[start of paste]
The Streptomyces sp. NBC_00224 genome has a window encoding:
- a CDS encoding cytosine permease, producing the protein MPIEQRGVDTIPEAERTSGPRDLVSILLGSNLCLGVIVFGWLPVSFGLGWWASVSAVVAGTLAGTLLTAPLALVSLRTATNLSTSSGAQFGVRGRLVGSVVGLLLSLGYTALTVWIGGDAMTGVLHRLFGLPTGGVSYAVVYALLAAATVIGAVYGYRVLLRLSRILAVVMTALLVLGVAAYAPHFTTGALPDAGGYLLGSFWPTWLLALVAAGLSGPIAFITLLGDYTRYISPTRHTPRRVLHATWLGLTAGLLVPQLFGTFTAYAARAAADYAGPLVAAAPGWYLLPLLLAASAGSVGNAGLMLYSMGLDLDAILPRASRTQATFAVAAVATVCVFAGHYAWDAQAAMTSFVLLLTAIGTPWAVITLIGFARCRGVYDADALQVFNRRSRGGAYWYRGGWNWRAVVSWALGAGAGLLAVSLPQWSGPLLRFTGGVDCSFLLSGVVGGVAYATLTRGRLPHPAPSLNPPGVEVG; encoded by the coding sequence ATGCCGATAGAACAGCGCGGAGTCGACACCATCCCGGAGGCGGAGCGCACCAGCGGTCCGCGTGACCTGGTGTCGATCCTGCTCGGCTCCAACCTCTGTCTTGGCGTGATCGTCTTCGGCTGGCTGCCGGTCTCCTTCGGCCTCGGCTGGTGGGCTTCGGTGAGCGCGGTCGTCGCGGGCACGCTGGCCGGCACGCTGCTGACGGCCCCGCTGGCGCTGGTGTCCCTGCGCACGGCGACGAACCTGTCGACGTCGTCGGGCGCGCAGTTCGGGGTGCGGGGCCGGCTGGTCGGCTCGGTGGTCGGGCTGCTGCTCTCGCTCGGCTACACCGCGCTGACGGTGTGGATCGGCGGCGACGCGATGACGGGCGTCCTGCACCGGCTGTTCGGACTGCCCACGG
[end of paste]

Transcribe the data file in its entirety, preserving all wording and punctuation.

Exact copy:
The Streptomyces sp. NBC_00224 genome has a window encoding:
- a CDS encoding cytosine permease, producing the protein MPIEQRGVDTIPEAERTSGPRDLVSILLGSNLCLGVIVFGWLPVSFGLGWWASVSAVVAGTLAGTLLTAPLALVSLRTATNLSTSSGAQFGVRGRLVGSVVGLLLSLGYTALTVWIGGDAMTGVLHRLFGLPTGGVSYAVVYALLAAATVIGAVYGYRVLLRLSRILAVVMTALLVLGVAAYAPHFTTGALPDAGGYLLGSFWPTWLLALVAAGLSGPIAFITLLGDYTRYISPTRHTPRRVLHATWLGLTAGLLVPQLFGTFTAYAARAAADYAGPLVAAAPGWYLLPLLLAASAGSVGNAGLMLYSMGLDLDAILPRASRTQATFAVAAVATVCVFAGHYAWDAQAAMTSFVLLLTAIGTPWAVITLIGFARCRGVYDADALQVFNRRSRGGAYWYRGGWNWRAVVSWALGAGAGLLAVSLPQWSGPLLRFTGGVDCSFLLSGVVGGVAYATLTRGRLPHPAPSLNPPGVEVG; encoded by the coding sequence ATGCCGATAGAACAGCGCGGAGTCGACACCATCCCGGAGGCGGAGCGCACCAGCGGTCCGCGTGACCTGGTGTCGATCCTGCTCGGCTCCAACCTCTGTCTTGGCGTGATCGTCTTCGGCTGGCTGCCGGTCTCCTTCGGCCTCGGCTGGTGGGCTTCGGTGAGCGCGGTCGTCGCGGGCACGCTGGCCGGCACGCTGCTGACGGCCCCGCTGGCGCTGGTGTCCCTGCGCACGGCGACGAACCTGTCGACGTCGTCGGGCGCGCAGTTCGGGGTGCGGGGCCGGCTGGTCGGCTCGGTGGTCGGGCTGCTGCTCTCGCTCGGCTACACCGCGCTGACGGTGTGGATCGGCGGCGACGCGATGACGGGCGTCCTGCACCGGCTGTTCGGACTGCCCACGG